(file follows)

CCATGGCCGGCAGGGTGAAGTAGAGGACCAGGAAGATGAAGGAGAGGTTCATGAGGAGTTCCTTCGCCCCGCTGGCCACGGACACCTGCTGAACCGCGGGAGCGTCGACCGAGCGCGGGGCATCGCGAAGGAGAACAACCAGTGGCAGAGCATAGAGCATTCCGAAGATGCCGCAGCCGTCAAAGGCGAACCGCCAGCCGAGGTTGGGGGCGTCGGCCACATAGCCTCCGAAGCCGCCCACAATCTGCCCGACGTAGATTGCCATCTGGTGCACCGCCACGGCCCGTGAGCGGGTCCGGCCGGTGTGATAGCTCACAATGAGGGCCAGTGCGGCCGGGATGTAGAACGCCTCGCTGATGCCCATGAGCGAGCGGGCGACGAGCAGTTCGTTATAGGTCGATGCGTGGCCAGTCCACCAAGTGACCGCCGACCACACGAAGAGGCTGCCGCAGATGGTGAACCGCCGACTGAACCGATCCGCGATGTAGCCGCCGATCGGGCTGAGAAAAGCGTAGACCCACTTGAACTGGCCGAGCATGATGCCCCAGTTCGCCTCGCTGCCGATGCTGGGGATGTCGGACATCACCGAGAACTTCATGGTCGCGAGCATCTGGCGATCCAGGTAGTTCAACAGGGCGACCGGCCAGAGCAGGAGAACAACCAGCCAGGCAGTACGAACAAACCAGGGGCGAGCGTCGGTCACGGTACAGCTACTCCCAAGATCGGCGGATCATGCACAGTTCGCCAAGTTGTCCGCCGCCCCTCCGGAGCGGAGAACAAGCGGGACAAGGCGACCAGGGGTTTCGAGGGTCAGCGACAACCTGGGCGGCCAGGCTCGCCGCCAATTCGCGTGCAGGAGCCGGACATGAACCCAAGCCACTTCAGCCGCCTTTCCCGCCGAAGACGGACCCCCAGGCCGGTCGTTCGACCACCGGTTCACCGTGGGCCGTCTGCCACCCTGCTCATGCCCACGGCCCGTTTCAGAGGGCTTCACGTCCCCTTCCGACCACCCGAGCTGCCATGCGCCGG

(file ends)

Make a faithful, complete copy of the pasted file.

CCATGGCCGGCAGGGTGAAGTAGAGGACCAGGAAGATGAAGGAGAGGTTCATGAGGAGTTCCTTCGCCCCGCTGGCCACGGACACCTGCTGAACCGCGGGAGCGTCGACCGAGCGCGGGGCATCGCGAAGGAGAACAACCAGTGGCAGAGCATAGAGCATTCCGAAGATGCCGCAGCCGTCAAAGGCGAACCGCCAGCCGAGGTTGGGGGCGTCGGCCACATAGCCTCCGAAGCCGCCCACAATCTGCCCGACGTAGATTGCCATCTGGTGCACCGCCACGGCCCGTGAGCGGGTCCGGCCGGTGTGATAGCTCACAATGAGGGCCAGTGCGGCCGGGATGTAGAACGCCTCGCTGATGCCCATGAGCGAGCGGGCGACGAGCAGTTCGTTATAGGTCGATGCGTGGCCAGTCCACCAAGTGACCGCCGACCACACGAAGAGGCTGCCGCAGATGGTGAACCGCCGACTGAACCGATCCGCGATGTAGCCGCCGATCGGGCTGAGAAAAGCGTAGACCCACTTGAACTGGCCGAGCATGATGCCCCAGTTCGCCTCGCTGCCGATGCTGGGGATGTCGGACATCACCGAGAACTTCATGGTCGCGAGCATCTGGCGATCCAGGTAGTTCAACAGGGCGACCGGCCAGAGCAGGAGAACAACCAGCCAGGCAGTACGAACAAACCAGGGGCGAGCGTCGGTCACGGTACAGCTACTCCCAAGATCGGCGGATCATGCACAGTTCGCCAAGTTGTCCGCCGCCCCTCCGGAGCGGAGAACAAGCGGGACAAGGCGACCAGGGGTTTCGAGGGTCAGCGACAACCTGGGCGGCCAGGCTCGCCGCCAATTCGCGTGCAGGAGCCGGACATGAACCCAAGCCACTTCAGCCGCCTTTCCCGCCGAAGACGGACCCCCAGGCCGGTCGTTCGACCACCGGTTCACCGTGGGCCGTCTGCCACCCTGCTCATGCCCACGGCCCGTTTCAGAGGGCTTCACGTCCCCTTCCGACCACCCGAGCTGCCATGCGCCGG